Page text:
Working at Goldman Sachs Suuuucks, Leaked Internal Survey Shows

First year analysts are working ungodly hours, suffer workplace abuse, and are considering abandoning the company, according to a leaked presentation.
March 19, 2021, 5:12pm
Working at Goldman Sachs Suuuucks, Leaked Internal Survey Shows
Screenshot: Goldman Sachs Survey
On the Clock is Motherboard's reporting on the organized labor movement, gig work, automation, and the future of work.

A slide presentation prepared by a group of junior Goldman Sachs analysts reporting on a survey about working conditions at the firm was leaked this week and circulated online, giving us all a view into the world of the budding financial elite. Based on the results, working at the investment bank as a junior employee sounds like a living hell. 

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On average, the group of 13 respondents was working 98 hours a week and sleeping just five hours per night, having worked an average 105 hours the week of February 13, according to the presentation. The group reported that stress from work had a significantly negative effect on their mental and physical health, as well as their personal relationships with friends and family, leading most to seek or "considered seeking help due to deteriorating mental health." 

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Goldman Sachs survey showing effects of work on mental and physical health.

The vast majority of the junior analysts also reported that they'd been subjected to workplace abuse, were deeply unsatisfied with their lives thanks to the work, and would almost certainly quit if things did not change within the next six months.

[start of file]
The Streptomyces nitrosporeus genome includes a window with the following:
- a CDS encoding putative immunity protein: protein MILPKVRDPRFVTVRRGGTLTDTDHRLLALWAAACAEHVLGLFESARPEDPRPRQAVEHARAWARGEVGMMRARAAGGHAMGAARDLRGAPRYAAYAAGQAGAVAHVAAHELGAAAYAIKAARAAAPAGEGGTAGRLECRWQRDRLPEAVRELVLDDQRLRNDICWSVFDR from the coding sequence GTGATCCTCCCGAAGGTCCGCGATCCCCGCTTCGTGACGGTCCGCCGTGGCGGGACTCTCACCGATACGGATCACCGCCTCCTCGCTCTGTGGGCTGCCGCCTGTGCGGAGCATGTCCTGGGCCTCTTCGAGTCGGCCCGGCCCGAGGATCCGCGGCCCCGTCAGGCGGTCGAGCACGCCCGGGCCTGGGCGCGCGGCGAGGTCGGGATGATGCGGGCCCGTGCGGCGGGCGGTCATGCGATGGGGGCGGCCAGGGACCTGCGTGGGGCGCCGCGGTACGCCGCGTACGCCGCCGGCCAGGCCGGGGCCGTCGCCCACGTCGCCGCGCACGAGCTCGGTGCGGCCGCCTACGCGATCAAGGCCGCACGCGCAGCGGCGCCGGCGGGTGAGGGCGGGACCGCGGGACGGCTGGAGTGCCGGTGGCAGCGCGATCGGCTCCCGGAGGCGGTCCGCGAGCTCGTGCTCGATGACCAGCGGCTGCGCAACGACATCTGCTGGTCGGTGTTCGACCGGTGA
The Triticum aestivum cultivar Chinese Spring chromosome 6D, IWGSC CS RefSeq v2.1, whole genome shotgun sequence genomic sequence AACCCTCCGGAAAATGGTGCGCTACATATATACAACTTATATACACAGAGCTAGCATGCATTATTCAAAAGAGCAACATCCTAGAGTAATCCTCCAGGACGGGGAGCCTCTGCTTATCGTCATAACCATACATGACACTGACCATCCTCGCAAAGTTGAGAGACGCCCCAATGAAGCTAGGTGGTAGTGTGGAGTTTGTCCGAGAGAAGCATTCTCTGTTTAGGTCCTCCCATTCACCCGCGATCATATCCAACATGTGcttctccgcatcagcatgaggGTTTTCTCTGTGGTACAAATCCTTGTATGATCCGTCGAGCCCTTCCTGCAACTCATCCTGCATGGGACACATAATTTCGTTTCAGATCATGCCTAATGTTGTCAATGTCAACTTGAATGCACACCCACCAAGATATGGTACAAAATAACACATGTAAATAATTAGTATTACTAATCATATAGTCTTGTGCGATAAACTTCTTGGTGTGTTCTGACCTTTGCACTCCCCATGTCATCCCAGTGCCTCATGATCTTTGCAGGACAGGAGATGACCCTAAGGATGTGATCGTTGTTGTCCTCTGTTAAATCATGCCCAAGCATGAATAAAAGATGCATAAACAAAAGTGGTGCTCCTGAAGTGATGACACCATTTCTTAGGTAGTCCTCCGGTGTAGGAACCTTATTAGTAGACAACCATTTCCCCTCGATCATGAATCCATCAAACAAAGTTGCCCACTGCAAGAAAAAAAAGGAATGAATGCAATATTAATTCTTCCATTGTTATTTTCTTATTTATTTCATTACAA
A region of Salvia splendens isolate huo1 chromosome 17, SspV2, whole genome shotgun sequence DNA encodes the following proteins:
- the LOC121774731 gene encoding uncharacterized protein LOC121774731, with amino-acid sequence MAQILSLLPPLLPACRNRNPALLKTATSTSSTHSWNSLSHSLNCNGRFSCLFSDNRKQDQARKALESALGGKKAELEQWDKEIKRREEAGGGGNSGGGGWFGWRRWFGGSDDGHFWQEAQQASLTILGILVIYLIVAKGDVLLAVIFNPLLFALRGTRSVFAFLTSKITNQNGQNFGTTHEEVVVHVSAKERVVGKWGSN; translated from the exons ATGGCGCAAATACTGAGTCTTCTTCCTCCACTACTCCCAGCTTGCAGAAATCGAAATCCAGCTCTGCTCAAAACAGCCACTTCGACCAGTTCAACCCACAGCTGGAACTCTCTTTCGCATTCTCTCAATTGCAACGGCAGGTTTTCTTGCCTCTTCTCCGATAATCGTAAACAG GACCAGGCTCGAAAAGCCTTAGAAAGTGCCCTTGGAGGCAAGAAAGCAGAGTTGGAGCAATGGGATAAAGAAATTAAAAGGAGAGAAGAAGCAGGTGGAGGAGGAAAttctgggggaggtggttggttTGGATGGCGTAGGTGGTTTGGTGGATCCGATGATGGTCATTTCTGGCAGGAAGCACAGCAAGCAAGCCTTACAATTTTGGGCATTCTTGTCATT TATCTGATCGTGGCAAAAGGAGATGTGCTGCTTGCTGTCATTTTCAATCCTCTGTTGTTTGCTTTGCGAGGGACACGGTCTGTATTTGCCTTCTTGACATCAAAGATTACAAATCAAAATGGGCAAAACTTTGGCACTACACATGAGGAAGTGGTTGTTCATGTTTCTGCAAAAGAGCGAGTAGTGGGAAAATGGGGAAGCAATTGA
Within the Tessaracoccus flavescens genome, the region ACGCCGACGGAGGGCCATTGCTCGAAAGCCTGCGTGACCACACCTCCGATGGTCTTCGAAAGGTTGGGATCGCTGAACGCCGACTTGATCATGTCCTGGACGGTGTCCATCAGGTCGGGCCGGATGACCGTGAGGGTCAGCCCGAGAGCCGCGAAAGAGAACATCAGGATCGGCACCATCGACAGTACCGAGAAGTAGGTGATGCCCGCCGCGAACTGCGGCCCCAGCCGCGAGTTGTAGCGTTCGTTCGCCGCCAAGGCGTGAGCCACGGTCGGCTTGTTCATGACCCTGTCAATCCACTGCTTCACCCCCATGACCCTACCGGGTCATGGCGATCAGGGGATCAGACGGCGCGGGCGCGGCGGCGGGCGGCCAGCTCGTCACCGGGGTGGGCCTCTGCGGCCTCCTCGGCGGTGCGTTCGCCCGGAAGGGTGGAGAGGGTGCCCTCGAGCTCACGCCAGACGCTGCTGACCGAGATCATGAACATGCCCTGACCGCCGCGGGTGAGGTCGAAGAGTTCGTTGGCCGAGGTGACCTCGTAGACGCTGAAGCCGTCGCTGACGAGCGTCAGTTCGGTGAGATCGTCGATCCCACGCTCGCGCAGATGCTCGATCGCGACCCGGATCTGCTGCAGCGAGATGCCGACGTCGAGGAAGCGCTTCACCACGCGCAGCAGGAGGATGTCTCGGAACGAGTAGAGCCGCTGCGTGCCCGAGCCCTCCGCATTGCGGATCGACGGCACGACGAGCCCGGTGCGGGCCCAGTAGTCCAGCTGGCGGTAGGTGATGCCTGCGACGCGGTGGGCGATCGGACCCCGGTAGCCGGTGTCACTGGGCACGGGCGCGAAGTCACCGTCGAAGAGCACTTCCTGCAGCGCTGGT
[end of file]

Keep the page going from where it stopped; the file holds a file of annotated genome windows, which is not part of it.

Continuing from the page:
"I didn't come into this job expecting a 9am-5pm's, but I also didn't expect consistent 9am-5am's either," one analyst wrote in the survey.

Another analyst was even more blunt. “What is not ok to me is 110-120 hours over the course of a week!” they wrote. “The math is simple, that leaves 4 hours a day for eating, sleeping, showering, bathroom and general transition time. This is beyond the level of ‘hard-working’, this Is inhumane / abuse.”

At the end of the survey, the analysts offer some solutions that might fix the horrible conditions. The obvious solution is a union (Vice is a unionized workplace), but instead the young bankers ask for much more modest and rather depressing fixes. 

The group is willing to settle for working a maximum of 80 hours per week, enough time to leave them "rested and free from juggling an insurmountable amount of conflicting work streams." They also want more time to work on client meetings, more immediate team meetings to plan projects and avoid time crunch, as well as a prohibition on any work being done after 9pm Friday or all day Saturday "without a pre-approved exception."

“We recognize that our people are very busy, because business is strong and volumes are at historic levels,” Nicole Sharp, a spokeswoman for Goldman Sachs told Bloomberg, which first reported on the survey results. “A year into COVID, people are understandably quite stretched, and that’s why we are listening to their concerns and taking multiple steps to address them.”